WeTHRIVE! schools & partners connect for good of students (Part 1)

In part 1 of this four-part series, we’ll see how 1N5 and OSU Extension-Hamilton County are working with WeTHRIVE! school districts.

One of the benefits of being a WeTHRIVE! school district or community is the chance to meet and connect with our partners, who can provide expertise, resources, and services. In the same way, our partner organizations have much to offer, but may not have connections in some communities and schools.

Last year, WeTHRIVE!’s Andrea Bourgeois started an advisory committee to bring WeTHRIVE! partners and school districts together to share information, make connections, and build mutually beneficial relationships. 

The partners and school districts currently represented on the advisory committee are:

How have partners & schools connected?

The advisory committee has helped WeTHRIVE! partners and schools get to know each other, paving the way for collaboration that impacts the health and well-being of students, teachers, and parents.

1N5 brings mental health to the forefront

1N5 is an active WeTHRIVE! partner that has been involved with WeTHRIVE! schools and communities over the past few years. Founder/Director Nancy Eigel-Miller appreciates being part of the WeTHRIVE! advisory committee to work with schools. “We talk about what’s working, what are we all doing, and how can we learn from each other, which is really good.”

1N5’s mission is to prevent suicide by reducing the stigma around mental illness. One way they do that is with education and programming in schools.

When 1N5 partners with a school, the first thing they do is a climate survey. “When we go into a school, we like to understand from students, staff, and parents how much knowledge they have,” Nancy says.

From there, 1N5 offers evidence-based programming for students, staff, and parents, including two programs used by WeTHRIVE! school districts:

  • QPR (Question, Persuade, Refer) is a suicide prevention gatekeeper training for staff, parents, and caregivers. “It’s teaching people all the signs and symptoms, what the resources are, and how to have a conversation with someone,” Nancy explains. “You’re not the mental health professional, but if you are in the situation, you ask the right questions and know what to do or where to take them.”
  • Sources of Strength is a peer-to-peer program where 1N5-trained adult advisors and students create campaigns around protective factors for suicide prevention in their school.

1N5 in WeTHRIVE! schools

1N5 works with about 125 schools in the area, including Reading Community City Schools and Three Rivers Local Schools, which are both WeTHRIVE! school districts.  

This school year, Reading Junior Senior High School launched the Sources of Strength program after 1N5 trained seven adult advisors and 19 students. The group meets monthly to talk about mental health protective factors and decide how they want to promote these within the school.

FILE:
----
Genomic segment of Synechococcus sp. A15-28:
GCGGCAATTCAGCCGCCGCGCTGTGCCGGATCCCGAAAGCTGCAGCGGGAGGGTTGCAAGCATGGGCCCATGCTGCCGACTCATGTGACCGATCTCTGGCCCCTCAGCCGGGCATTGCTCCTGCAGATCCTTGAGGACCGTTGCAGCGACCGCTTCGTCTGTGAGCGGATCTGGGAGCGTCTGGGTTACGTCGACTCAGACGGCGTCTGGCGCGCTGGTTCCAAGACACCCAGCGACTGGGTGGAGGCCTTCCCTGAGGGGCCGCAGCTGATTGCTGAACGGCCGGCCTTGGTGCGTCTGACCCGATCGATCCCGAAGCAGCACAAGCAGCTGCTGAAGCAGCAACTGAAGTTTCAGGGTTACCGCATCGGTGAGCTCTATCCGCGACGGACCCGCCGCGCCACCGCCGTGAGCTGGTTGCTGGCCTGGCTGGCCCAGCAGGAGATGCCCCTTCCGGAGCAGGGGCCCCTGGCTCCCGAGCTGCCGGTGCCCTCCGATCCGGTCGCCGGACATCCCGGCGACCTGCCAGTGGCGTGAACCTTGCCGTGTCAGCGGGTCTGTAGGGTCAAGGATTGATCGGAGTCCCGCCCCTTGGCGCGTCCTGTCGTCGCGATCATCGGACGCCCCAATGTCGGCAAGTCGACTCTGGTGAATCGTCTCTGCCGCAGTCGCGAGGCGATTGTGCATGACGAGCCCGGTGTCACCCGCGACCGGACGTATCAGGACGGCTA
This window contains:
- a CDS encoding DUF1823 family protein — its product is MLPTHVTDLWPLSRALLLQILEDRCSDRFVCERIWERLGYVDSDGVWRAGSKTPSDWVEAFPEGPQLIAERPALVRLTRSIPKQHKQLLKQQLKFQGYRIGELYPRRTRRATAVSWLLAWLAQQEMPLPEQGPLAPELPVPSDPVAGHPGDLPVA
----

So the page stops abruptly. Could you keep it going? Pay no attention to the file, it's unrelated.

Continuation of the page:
Group of junior and senior high school students posing for a photo in a library.
Reading Junior Senior High School’s Sources of Strength team.

Their first campaign, held in January, introduced the Sources of Strength concept to the school. Stephanie Glad, Reading Schools wellness and community outreach coordinator, says they are planning another campaign in March for World Teen Mental Wellness Day. “We received a grant from bi3 to purchase some suicide prevention 988 awareness bracelets for all our students. This will be a reminder in case they need support, they can call or text 988.”

Reading completed district-wide QPR training for all staff during the 2021-2022 school year. Three Rivers Local Schools has also done QPR training and has a Sources of Strength group.

1N5 recently began a Climate Survey for another WeTHRIVE! school district, Mt. Healthy City Schools.

OSU Extension brings hands-on nutrition education to the classroom

OSU Extension in Hamilton County recently joined the advisory committee, but they’ve been teaching nutrition and cooking classes in WeTHRIVE! communities for years. Their Expanded Food and Nutrition Education Program (EFNEP) curriculum is evidence- and research-based, providing students with the opportunity to learn and develop skills to make healthy choices that last a lifetime.

Six women and one man posing in a classroom in front of a large O on the wall.
Hamilton County OSU Extension staff.

EFNEP uses a variety of fun, hands-on, educational activities to promote making healthy choices being physically active every day. Staff visit a classroom once a week for seven weeks and the sessions last about 30 to 60 minutes.

Activities vary for each grade level, but many lessons include a food tasting, says Amy Habig, EFNEP program specialist. “Air-popped popcorn is popular, and our staff will also do things like carrots and hummus, spinach with Italian dressing, and trail mix.”

OSU Extension in WeTHRIVE! schools

This school year, all K-6 classes at Reading Elementary School will complete the 7-week series of EFNEP classes. Stephanie Glad says OSU Extension comes into wellness class periods to teach. “Both of our wellness teachers, Mrs. Black and Mrs. Carpenter, are loving what they are doing. They say it’s really interactive for the kids and really engaging.”

Four children sitting on yoga mats with two adults in front of them teaching nutrition.
OSU Extension teaches about nutrition and physical activity at Reading Elementary School.

Students in North College Hill’s Trojan Way Learning Center are also completing the EFNEP classes this year. Amy says they’ve been able to add some cooking skills into sessions for the older students.

Learn more about 1N5 by contacting Nancy Eigel-Miller or visit 1N5.org. For more information about OSU Extension in Hamilton County, contact Amy Habig.

Stay tuned for Part 2 of this story, which will feature how other WeTHRIVE! partners are working with our school districts.